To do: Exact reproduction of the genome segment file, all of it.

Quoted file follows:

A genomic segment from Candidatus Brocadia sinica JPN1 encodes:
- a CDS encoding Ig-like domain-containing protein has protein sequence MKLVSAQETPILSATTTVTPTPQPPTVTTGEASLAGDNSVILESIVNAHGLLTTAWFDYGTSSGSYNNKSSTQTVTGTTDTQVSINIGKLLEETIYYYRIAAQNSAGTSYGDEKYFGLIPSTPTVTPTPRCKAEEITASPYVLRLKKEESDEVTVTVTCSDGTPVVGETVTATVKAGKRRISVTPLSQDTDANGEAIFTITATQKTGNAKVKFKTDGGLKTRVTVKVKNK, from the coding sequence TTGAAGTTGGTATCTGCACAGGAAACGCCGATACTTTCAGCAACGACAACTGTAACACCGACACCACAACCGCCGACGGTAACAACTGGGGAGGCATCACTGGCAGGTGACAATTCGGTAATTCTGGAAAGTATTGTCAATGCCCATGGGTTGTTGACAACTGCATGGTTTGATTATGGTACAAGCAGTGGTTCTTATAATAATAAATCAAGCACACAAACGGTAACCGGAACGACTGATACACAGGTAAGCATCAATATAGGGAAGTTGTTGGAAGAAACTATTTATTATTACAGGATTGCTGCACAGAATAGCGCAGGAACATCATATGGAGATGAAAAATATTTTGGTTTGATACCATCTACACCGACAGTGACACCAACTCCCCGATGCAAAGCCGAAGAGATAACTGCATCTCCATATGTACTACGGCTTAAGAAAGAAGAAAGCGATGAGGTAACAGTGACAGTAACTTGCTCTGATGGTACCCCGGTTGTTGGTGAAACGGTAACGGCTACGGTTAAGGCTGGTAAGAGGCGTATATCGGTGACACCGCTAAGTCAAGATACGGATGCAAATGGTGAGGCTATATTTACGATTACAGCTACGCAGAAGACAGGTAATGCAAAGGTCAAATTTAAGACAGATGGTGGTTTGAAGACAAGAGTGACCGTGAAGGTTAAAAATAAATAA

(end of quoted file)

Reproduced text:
A genomic segment from Candidatus Brocadia sinica JPN1 encodes:
- a CDS encoding Ig-like domain-containing protein has protein sequence MKLVSAQETPILSATTTVTPTPQPPTVTTGEASLAGDNSVILESIVNAHGLLTTAWFDYGTSSGSYNNKSSTQTVTGTTDTQVSINIGKLLEETIYYYRIAAQNSAGTSYGDEKYFGLIPSTPTVTPTPRCKAEEITASPYVLRLKKEESDEVTVTVTCSDGTPVVGETVTATVKAGKRRISVTPLSQDTDANGEAIFTITATQKTGNAKVKFKTDGGLKTRVTVKVKNK, from the coding sequence TTGAAGTTGGTATCTGCACAGGAAACGCCGATACTTTCAGCAACGACAACTGTAACACCGACACCACAACCGCCGACGGTAACAACTGGGGAGGCATCACTGGCAGGTGACAATTCGGTAATTCTGGAAAGTATTGTCAATGCCCATGGGTTGTTGACAACTGCATGGTTTGATTATGGTACAAGCAGTGGTTCTTATAATAATAAATCAAGCACACAAACGGTAACCGGAACGACTGATACACAGGTAAGCATCAATATAGGGAAGTTGTTGGAAGAAACTATTTATTATTACAGGATTGCTGCACAGAATAGCGCAGGAACATCATATGGAGATGAAAAATATTTTGGTTTGATACCATCTACACCGACAGTGACACCAACTCCCCGATGCAAAGCCGAAGAGATAACTGCATCTCCATATGTACTACGGCTTAAGAAAGAAGAAAGCGATGAGGTAACAGTGACAGTAACTTGCTCTGATGGTACCCCGGTTGTTGGTGAAACGGTAACGGCTACGGTTAAGGCTGGTAAGAGGCGTATATCGGTGACACCGCTAAGTCAAGATACGGATGCAAATGGTGAGGCTATATTTACGATTACAGCTACGCAGAAGACAGGTAATGCAAAGGTCAAATTTAAGACAGATGGTGGTTTGAAGACAAGAGTGACCGTGAAGGTTAAAAATAAATAA